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Engineering hematopoietic stem cells toward a functional cure of human immunodeficiency virus infection

      Abstract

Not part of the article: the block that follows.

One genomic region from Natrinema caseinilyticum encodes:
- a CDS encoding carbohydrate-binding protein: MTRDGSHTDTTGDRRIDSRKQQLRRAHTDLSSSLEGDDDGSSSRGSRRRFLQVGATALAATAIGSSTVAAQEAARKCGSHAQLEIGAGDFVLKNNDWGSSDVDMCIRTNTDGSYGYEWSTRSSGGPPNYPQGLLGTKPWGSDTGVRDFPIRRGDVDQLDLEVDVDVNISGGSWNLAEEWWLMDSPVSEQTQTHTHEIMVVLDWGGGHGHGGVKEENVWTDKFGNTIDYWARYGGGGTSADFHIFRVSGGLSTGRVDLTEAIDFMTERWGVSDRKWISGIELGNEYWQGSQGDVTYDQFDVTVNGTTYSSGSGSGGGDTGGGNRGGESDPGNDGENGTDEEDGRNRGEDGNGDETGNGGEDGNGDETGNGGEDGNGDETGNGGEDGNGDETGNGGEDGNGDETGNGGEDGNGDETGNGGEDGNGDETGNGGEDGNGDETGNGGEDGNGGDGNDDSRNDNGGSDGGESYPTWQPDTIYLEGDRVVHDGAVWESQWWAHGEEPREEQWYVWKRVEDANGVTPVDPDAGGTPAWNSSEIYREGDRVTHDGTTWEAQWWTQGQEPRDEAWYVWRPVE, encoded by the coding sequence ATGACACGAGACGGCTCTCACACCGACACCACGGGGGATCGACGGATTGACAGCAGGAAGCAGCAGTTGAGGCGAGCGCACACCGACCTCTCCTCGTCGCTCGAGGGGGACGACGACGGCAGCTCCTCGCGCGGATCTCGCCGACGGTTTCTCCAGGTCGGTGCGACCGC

The battle with human immunodeficiency virus (HIV) has been ongoing for more than 30 years, and although progress has been made, there are still significant challenges remaining. A few unique features render HIV to be one of the toughest viruses to conquer in the modern medicine era, such as the ability to target the host immune system, persist by integrating into the host genome and adapt to a hostile environment such as a single anti-HIV medication by continuously evolving. The finding of combination anti-retroviral therapy (cART) about 2 decades ago has transformed the treatment options for HIV-infected patients and significantly improved patient outcomes. However, finding an HIV cure has proven to be extremely challenging with the only known exception being the so-called “Berlin patient,” whose immune system was replaced by stem cell transplants from a donor missing one of HIV's key co-receptors (CCR5). The broad application of this approach is limited by the requirement of an HLA-matched donor who is also homozygous for the rare CCR5 delta32 deletion. On the other hand, the Berlin patient provided the proof of concept of a potential cure for HIV using HIV-resistant hematopoietic stem cells (HSCs), revitalizing the hope to find an HIV cure that is broadly applicable. Here we will review strategies and recent attempts to engineer HIV-resistant HSCs as a path to an HIV cure.

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